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Justine: Tricks to Help You Focus

Depressed man with worried desperate stressed expression and brain melting into linesI have attention deficit disorder. I’ve had it my entire life, and because of a heart condition, I can’t take medication for it. ADD makes staying focused one any one task for a long period of time very difficult (unless I’m really excited about the task — like reading a book from my favorite author).

In the past, I’ve tried setting goals in order for me to get my writing done. But word count goals didn’t work for me, especially when I was editing. Did I really write 1,000 words? No idea…too much cutting/pasting/adding. Plus, there were some days Continue reading

Jilly: Not Perfect, But Done

Spring is here! The days get lighter, the weather improves (at least if you’re in the northern hemisphere), flowers bloom, birds sing, and suddenly everything seems fresh and new and exciting. I usually find this is my most creative and productive time of the year, and I’m starting to get that lovely buzzy, sparkly feeling.

If ’tis the season to begin new projects, it’s also the time to make room for them by closing out old ones, so I’m super-happy to report the closure (or imminent closure) of three big time-eaters that have kept me busy for the last year or more.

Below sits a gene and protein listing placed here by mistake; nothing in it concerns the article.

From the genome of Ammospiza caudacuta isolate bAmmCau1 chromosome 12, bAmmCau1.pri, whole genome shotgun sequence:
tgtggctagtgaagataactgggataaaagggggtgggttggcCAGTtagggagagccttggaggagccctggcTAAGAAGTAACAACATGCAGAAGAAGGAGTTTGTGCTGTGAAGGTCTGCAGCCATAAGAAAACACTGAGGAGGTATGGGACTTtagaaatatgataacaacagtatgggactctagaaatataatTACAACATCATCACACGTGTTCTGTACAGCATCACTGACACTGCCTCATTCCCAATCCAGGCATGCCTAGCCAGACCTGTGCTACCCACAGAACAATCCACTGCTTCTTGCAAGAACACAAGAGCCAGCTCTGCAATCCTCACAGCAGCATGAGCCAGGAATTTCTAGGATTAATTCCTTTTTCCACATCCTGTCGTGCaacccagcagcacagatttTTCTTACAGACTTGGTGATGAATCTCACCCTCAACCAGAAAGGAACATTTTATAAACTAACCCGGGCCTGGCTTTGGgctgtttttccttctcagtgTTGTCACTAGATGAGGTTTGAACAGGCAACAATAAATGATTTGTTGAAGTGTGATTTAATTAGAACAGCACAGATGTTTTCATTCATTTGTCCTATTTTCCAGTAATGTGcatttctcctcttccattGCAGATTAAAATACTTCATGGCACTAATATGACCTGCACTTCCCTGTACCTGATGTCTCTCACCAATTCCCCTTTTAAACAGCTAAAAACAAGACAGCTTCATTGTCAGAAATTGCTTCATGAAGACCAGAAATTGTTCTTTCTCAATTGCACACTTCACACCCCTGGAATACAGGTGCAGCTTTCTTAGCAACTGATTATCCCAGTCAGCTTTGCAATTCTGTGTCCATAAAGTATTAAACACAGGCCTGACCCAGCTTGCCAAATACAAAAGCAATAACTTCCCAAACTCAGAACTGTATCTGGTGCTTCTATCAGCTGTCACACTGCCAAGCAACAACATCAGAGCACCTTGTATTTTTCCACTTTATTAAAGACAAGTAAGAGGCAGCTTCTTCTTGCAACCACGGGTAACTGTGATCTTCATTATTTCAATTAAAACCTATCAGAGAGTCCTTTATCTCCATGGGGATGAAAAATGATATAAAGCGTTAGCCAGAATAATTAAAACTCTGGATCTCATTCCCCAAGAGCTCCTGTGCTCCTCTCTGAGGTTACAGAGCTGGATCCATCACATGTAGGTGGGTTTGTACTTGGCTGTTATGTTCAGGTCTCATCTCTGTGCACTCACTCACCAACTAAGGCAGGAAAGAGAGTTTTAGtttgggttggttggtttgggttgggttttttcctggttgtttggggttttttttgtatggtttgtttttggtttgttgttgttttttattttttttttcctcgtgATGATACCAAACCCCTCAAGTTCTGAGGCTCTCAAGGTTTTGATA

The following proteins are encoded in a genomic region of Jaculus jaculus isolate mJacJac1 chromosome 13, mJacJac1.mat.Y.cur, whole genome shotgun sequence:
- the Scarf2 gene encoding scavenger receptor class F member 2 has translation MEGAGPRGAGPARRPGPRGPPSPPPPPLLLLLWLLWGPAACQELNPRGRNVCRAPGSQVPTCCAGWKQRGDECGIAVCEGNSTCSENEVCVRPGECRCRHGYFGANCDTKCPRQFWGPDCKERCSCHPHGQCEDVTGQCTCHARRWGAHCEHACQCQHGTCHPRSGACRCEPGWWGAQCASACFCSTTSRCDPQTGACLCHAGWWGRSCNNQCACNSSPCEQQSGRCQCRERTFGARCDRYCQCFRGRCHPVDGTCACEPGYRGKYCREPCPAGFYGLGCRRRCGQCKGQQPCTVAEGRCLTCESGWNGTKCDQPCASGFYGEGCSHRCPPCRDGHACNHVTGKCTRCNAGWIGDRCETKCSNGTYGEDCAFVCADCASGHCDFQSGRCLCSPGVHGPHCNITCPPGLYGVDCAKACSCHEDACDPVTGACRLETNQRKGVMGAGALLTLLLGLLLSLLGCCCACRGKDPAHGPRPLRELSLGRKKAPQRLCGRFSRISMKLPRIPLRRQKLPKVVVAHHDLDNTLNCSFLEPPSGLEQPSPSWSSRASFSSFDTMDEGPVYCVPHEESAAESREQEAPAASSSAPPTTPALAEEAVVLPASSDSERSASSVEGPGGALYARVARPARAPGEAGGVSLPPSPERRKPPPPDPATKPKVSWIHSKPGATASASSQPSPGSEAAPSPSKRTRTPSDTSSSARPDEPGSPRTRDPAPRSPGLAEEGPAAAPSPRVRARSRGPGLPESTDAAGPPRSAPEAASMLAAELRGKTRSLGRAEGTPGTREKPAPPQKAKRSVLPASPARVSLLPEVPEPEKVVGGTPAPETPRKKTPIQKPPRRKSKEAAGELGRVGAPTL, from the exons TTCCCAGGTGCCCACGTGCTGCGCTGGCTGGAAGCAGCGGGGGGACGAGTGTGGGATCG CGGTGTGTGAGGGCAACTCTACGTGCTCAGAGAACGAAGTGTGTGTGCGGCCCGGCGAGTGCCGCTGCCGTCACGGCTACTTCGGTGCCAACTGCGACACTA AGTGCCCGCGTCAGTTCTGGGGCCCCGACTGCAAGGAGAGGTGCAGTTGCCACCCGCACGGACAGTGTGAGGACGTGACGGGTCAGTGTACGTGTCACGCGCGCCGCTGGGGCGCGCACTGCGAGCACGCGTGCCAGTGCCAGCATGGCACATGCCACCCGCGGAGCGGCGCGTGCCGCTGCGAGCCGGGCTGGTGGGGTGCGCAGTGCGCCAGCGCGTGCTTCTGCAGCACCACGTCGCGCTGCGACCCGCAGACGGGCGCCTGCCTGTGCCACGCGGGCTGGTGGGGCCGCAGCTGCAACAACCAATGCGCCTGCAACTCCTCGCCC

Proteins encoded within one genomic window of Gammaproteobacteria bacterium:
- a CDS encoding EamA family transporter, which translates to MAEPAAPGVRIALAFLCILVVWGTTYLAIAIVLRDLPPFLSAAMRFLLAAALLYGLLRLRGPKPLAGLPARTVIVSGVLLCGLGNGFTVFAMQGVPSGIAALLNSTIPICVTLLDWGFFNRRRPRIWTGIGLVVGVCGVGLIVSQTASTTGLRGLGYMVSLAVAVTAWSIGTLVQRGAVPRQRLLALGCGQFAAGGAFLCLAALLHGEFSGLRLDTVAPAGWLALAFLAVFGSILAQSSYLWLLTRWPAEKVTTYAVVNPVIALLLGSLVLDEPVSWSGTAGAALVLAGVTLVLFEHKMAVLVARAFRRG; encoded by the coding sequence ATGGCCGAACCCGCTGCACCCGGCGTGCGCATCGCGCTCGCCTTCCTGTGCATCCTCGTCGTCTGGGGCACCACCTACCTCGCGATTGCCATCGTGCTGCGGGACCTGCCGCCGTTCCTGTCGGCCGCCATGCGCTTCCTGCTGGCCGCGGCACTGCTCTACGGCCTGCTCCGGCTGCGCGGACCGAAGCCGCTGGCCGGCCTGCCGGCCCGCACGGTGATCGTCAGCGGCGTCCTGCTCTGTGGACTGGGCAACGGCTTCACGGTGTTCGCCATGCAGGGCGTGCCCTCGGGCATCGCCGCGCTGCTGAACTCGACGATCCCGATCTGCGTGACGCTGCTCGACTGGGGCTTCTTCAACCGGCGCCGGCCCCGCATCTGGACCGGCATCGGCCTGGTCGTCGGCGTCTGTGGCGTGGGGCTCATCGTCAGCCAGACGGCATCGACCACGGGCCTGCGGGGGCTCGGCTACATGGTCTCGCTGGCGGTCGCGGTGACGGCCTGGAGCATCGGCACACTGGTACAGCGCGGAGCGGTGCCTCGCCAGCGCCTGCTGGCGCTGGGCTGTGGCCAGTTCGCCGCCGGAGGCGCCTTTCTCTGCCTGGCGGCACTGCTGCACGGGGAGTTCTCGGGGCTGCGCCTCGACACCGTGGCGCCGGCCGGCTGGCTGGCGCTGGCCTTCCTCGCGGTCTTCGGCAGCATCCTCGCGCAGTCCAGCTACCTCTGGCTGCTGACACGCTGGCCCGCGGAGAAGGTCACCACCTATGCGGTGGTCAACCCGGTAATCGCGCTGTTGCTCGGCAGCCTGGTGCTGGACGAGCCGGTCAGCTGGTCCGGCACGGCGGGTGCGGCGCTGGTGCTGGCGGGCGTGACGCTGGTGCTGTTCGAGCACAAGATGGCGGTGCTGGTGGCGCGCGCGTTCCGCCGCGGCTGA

Please forgive me if I indulge in a little trumpet-blowing 😉

1. Last week, in my non-writing life, I made the final payment required to finish the administration of my late mother’s estate. My mum passed away in January 2018, which means it has taken me fourteen months to finalize her affairs, and it hasn’t been for lack of effort. I can’t tell you what a relief it is finally to be able to draw a line under the whole process.

2. In the next week or so, I’ll send the finished first draft of The Seeds of Power (Christal’s book) to my content editor, Karen Dale Harris. I started writing this story in spring last year as a way to get back into my fantasy world after a complete break of three months. The book is far from perfect, but it has been a joy to write. I really like the main characters, and as they all return later as important secondary characters in Alexis’s story I think I’ll be able to bring added depth to my edits when I settle down to polish that book. Double yay!

3. And on Thursday the finalists for the RWA Golden Heart contest are announced. It’s not that I’m expecting to final (of course I would love to) but that last summer I decided to make a concerted effort to polish up three entries and make them as good as I possibly could. It’s the last year of the contest, and my last year as an unpublished author, so I wanted to close that chapter of my writing life knowing I’d given it my best shot. I’d guesstimate that I put almost six months of hard work into my entries. I learned a lot, and I’m happy with where I finished up, so whether I final or not, Thursday will be a day of closure. I’ll be celebrating my efforts, not the outcome 😉 . I’ll also be toasting Jeanne’s RITA and Justine’s Golden Heart entries.